MADISON – The statewide workforce shortage continues to be the biggest challenge for businesses headed into 2020, and the issue is forcing employers to become creative to attract and retain the best talent.
With three-quarters of private sector employers reporting difficulty finding workers, more are allowing flexible work schedules, relaxed dress codes, additional vacation and leave time, and the ability to work from home, according to a recent survey conducted by Wisconsin Manufacturers & Commerce (WMC) – the state chamber of commerce.
Other talent attraction and retention efforts mentioned in the survey include employee wellness programs, gym memberships and nutritional coaching, as well as more fun activities like themed lunches and rewards and recognitions like gift cards, events tickets or subscriptions.
“I am not surprised to see companies adopting these types of tactics,” said Kurt Bauer, WMC President & CEO. “As an employer in a city with a very low unemployment rate, WMC has embraced many of the same things.”
Bauer noted that the latest WMC semi-annual survey of Wisconsin CEOs is the 10th in row – dating back to Summer 2015 – to show at least 65 percent of employers having challenges finding the workers they need.
“Workforce is the defining economic issue in Wisconsin and will be until we figure out a way to attract the workers’ employees need as Baby boomers continue to reach retirement age,” added Bauer.
Wages are also on the rise, according to the survey. A year ago, 38 percent of respondents said they planned to raise wages between 3.0 and 3.5 percent. Today, it is 45 percent.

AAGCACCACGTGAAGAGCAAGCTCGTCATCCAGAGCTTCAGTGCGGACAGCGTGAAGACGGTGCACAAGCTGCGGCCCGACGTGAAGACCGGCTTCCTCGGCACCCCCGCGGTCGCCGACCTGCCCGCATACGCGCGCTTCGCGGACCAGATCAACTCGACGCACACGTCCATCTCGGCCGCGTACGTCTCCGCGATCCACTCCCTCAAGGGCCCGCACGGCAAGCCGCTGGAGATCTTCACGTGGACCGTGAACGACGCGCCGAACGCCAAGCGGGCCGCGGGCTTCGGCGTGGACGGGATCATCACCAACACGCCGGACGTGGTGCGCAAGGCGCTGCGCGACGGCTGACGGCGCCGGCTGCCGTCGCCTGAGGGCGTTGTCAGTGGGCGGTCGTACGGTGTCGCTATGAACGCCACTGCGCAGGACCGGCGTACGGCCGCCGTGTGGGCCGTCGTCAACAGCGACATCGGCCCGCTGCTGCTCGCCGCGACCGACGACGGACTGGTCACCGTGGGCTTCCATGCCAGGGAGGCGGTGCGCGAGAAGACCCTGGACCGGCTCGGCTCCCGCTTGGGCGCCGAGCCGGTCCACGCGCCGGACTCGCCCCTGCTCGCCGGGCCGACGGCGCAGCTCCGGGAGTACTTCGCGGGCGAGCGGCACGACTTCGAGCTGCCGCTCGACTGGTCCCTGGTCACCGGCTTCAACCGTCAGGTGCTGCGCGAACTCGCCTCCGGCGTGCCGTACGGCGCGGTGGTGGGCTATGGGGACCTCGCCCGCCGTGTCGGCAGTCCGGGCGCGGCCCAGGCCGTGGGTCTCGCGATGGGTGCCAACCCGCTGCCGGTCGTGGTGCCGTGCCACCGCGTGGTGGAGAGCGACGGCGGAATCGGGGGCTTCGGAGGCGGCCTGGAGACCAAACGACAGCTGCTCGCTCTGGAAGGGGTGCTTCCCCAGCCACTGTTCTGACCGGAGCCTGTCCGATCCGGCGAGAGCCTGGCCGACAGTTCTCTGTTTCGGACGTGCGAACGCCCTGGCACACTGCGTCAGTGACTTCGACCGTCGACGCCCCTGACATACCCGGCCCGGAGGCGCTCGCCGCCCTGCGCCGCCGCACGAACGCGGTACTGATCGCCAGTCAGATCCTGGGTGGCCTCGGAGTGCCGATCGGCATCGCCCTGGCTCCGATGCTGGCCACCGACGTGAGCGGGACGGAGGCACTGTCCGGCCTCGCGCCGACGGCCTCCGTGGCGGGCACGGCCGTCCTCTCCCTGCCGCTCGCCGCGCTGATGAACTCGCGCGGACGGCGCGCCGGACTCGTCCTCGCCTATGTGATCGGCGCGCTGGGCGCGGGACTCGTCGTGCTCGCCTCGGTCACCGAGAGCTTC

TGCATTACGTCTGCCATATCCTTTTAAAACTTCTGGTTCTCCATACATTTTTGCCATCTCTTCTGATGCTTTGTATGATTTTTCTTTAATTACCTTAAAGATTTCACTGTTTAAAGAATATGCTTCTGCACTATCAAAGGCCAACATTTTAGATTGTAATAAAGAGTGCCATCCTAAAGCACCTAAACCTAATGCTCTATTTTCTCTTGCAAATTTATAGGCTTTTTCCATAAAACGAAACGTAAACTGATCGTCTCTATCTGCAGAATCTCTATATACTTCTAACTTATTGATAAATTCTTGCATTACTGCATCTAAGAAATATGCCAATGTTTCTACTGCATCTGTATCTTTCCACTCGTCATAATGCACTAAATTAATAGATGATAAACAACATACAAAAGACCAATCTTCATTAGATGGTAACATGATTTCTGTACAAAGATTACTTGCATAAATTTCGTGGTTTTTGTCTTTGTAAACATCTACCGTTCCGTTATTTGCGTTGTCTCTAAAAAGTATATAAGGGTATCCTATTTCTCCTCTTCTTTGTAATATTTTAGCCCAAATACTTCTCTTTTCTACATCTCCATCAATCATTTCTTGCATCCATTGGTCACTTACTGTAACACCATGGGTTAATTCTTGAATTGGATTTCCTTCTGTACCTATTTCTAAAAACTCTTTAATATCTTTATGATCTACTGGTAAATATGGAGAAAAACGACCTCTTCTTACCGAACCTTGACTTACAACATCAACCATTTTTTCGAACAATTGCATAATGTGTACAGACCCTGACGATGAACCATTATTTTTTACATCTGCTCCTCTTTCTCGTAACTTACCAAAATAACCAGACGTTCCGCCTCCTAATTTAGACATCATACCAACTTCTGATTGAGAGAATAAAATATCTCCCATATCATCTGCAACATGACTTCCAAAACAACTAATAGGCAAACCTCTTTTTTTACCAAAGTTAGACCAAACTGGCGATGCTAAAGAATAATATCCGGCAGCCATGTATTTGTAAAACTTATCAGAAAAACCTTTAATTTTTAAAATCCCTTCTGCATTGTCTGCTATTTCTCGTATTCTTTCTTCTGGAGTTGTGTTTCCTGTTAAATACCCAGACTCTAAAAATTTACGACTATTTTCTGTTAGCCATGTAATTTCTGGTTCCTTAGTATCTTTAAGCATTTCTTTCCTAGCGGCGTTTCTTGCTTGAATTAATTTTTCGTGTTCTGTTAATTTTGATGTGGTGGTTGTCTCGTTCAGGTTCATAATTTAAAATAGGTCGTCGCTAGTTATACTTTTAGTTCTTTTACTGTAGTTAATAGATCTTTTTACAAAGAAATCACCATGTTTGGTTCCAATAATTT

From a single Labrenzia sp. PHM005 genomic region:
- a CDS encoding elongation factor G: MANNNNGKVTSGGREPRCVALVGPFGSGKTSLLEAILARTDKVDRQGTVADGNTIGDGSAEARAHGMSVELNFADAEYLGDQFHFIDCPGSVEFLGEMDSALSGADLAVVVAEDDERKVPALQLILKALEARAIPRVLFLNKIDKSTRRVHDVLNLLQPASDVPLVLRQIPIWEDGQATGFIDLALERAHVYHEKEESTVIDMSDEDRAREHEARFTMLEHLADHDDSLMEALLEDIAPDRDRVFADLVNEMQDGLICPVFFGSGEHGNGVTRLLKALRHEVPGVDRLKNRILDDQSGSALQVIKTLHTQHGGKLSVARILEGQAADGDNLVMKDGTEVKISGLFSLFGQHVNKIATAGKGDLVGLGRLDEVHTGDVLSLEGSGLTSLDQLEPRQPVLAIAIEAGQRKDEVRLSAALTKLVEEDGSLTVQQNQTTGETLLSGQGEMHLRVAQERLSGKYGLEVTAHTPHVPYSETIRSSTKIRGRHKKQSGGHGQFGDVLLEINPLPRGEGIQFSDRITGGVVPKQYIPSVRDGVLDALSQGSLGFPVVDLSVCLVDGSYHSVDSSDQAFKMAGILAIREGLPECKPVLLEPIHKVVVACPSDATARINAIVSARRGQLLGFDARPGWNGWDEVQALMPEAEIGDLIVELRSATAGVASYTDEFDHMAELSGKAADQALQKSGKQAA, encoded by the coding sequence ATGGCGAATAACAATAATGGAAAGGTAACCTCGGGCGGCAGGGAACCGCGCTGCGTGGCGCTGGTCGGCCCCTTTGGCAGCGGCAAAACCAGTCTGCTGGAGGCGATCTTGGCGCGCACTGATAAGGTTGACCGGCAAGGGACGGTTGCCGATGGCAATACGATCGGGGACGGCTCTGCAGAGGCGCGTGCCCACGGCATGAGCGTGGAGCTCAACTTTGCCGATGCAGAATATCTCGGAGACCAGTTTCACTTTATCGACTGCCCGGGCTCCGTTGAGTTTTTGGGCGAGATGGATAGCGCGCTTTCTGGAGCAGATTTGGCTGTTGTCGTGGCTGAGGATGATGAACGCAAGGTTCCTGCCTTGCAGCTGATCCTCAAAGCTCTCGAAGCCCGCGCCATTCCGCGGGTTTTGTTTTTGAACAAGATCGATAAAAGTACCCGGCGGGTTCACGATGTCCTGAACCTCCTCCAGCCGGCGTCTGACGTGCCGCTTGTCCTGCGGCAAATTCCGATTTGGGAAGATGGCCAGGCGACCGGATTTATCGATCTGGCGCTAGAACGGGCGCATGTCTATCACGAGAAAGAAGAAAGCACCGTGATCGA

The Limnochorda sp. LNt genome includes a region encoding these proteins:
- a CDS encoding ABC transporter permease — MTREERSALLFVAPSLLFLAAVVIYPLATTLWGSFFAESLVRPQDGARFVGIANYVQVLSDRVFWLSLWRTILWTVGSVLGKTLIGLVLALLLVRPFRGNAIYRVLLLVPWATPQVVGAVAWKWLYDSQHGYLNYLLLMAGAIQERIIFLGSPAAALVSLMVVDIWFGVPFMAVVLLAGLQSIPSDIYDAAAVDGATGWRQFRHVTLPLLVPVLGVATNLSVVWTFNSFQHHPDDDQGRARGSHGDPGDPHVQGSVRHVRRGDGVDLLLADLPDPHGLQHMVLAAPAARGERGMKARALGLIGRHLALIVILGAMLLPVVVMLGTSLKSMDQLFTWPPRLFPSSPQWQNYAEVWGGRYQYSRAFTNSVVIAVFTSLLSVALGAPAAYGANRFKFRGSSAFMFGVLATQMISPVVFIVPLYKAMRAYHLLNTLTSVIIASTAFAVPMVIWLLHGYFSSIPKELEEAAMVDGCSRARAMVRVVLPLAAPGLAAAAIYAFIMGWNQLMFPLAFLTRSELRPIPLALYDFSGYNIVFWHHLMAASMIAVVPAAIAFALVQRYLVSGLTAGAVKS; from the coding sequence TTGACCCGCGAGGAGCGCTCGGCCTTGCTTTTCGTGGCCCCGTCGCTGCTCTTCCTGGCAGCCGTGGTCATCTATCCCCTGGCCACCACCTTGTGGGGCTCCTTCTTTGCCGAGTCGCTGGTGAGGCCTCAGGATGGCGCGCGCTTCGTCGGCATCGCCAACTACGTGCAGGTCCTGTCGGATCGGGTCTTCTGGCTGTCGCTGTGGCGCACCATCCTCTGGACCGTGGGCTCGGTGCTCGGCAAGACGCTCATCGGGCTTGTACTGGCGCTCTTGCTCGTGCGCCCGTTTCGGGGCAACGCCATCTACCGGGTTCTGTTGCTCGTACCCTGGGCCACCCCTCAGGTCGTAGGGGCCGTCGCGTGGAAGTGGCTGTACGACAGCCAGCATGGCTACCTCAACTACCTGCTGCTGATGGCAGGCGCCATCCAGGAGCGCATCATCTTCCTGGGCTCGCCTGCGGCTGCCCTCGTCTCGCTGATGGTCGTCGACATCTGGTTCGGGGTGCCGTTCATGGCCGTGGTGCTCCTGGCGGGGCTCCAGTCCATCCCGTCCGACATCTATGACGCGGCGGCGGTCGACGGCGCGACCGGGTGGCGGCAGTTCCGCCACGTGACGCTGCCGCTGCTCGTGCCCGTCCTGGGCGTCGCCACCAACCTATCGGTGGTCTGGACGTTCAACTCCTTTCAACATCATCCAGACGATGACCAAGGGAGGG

But, that wage gain may be offset to some degree by rising health care costs. Seventy-seven percent of business leaders said their health care costs have increased from 2019 to 2020. When asked how they are managing the rising cost, 66 percent said they were forced to increase employee contributions, and 19 percent said they had to reduce benefits.
Indeed, health care costs were again the second biggest public policy issue facing Wisconsin. Workforce is number one, and high taxes and excessive regulation were three and four, respectively.
Tariffs and overall trade issues continue to be top of mind among business leaders, too. Just over 50 percent say tariffs are hurting their business, up from 47 percent six months ago. However, similar to the last survey, 79 percent support tariffs as a negotiating tactic to force nations like China to play fair.
Optimism in the economy remained steady among business leaders in this survey from six months ago with respondents rating the state and U.S. economies very similarly. Fifty-nine percent said the Wisconsin economy was “strong” or “very strong,” while 65 percent give the U.S. economy the same rating.
Over 90 percent of business leaders said they were profitable during the preceding six months and 91.6 predict they will be profitable through the mid-point of 2020. Both percentages are up slightly from a year ago.